Banking and Finance Law Daily CFPB requests clear authority to supervise compliance with Military Lending Act
Monday, January 21, 2019

CFPB requests clear authority to supervise compliance with Military Lending Act

By Nicole D. Prysby, J.D.

CFPB Director Kathy Kraninger seeks clear authority to supervise compliance in accordance with the Military Lending Act in letter to Congress.

Consumer Financial Protection Bureau Director Kathleen L. Kraninger announced on January 17 that she has asked Congress to grant the CFPB clear authority to supervise for compliance with the Military Lending Act (MLA). The CFPB sent a proposal that would grant it that authority to Speaker of the House Nancy Pelosi for consideration. The proposal would amend the Consumer Financial Protection Act to explicitly state that the CFPB has nonexclusive authority to require reports and conduct examinations to assess compliance with the MLA. The CFPB also sent a copy of the proposal to Vice President Mike Pence.

In Fall 2018, following reports that the CFPB planned to stop ensuring that lenders are complying with the MLA as part of its regular, statutorily mandated supervisory examinations, a number of law enforcement officials, lawmakers, and consumer groups expressed concerns. A coalition of 33 state attorneys general sent a letter to the CFPB urging it to continue protecting military servicemembers against predatory lenders (see Banking and Finance Law Daily, Oct. 24, 2018). Senator Sherrod Brown (D-Ohio) released a minority report to Congress discussing the ways Mick Mulvaney has "undermined" the CFPB and used the CFPB to push the agenda of the financial industry (see Banking and Finance Law Daily, Nov. 29, 2018). In support of his argument, Brown’s report cited the fact that the CFPB suspended examinations to identify violations of the MLA. A consumer group, the Consumer Federation of America, also issued a public statement on the issue. CFA released a report that concluded that the CFPB is legally authorized to include MLA compliance within its supervisory exams under both its enabling statute, the Consumer Financial Protection Act, as well as the MLA itself (see Banking and Finance Law Daily, Nov. 5, 2018).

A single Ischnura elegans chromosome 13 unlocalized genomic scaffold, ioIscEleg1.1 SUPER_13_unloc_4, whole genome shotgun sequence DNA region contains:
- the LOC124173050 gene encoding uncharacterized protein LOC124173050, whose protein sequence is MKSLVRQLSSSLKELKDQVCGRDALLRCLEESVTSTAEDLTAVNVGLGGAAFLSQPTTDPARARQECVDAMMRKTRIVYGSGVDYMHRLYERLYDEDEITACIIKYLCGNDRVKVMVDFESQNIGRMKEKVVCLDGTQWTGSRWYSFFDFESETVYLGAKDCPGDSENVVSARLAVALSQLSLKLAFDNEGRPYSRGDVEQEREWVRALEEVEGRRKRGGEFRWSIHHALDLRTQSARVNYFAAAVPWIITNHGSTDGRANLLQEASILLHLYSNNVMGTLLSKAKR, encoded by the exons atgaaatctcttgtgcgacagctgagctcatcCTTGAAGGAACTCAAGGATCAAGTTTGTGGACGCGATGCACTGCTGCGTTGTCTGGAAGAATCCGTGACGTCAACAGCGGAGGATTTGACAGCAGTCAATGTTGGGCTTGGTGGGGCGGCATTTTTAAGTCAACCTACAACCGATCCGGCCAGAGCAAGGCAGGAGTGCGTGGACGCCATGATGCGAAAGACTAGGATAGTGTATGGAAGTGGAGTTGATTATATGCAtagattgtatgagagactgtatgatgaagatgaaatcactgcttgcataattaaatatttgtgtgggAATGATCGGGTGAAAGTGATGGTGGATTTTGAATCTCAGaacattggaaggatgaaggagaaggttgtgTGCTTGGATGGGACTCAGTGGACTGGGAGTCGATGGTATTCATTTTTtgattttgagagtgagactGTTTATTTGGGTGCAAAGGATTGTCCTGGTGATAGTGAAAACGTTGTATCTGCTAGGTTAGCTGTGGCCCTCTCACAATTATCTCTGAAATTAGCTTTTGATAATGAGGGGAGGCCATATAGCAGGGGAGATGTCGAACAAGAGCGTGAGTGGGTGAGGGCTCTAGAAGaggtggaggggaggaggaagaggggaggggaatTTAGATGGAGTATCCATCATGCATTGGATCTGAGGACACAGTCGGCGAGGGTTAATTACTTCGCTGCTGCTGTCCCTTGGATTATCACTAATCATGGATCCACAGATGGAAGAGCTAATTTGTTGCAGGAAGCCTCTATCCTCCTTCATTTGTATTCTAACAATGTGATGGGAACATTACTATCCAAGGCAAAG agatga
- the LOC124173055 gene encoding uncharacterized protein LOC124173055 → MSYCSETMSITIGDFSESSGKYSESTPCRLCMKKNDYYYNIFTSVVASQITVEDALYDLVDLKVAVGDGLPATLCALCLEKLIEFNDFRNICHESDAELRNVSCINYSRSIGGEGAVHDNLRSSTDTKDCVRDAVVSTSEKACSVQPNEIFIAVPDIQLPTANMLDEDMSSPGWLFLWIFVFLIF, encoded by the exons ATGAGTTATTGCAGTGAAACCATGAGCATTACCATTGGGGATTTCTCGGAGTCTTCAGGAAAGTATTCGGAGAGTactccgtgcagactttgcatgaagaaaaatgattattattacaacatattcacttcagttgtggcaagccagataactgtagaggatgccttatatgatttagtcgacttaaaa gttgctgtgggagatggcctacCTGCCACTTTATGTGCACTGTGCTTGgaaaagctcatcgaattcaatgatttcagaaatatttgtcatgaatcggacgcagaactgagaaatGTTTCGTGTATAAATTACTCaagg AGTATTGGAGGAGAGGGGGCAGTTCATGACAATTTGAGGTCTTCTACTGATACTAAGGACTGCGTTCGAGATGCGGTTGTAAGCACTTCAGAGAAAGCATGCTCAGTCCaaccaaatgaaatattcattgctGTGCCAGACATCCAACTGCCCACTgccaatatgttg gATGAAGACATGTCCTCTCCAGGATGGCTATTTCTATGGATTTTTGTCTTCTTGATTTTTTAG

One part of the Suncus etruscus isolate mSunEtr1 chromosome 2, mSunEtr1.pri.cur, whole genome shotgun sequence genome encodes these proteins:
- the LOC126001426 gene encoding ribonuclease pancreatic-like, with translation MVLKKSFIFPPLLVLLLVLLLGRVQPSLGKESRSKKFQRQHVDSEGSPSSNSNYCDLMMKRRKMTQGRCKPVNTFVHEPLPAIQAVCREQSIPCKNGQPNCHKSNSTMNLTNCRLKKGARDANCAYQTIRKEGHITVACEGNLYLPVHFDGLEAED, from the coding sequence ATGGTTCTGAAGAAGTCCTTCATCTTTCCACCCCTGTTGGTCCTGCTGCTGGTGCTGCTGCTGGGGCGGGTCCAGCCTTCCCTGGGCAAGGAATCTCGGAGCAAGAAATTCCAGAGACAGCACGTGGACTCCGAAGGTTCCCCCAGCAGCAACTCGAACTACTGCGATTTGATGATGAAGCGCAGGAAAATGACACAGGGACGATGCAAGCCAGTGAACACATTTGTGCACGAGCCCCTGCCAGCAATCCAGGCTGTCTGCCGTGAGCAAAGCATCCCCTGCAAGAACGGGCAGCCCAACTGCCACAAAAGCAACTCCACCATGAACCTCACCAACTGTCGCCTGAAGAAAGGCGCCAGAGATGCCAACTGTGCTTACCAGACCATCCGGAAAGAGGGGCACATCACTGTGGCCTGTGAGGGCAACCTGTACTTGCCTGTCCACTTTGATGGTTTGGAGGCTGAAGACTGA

After Kathy Kraninger was confirmed as Bureau Director in December 2018, the Democratic members of the House Committee on Financial Services urged her to commit, in writing, to resuming a consistent supervisory role over consumer protection laws, including the MLA (see Banking and Finance Law Daily, Dec. 17. 2018). In their letter to Kraninger, the lawmakers charged that during former director Mick Mulvaney’s tenure, the CFPB discontinued enforcement, "neglecting its responsibility under the law to protect servicemembers and their families."

Companies: Consumer Federation of America

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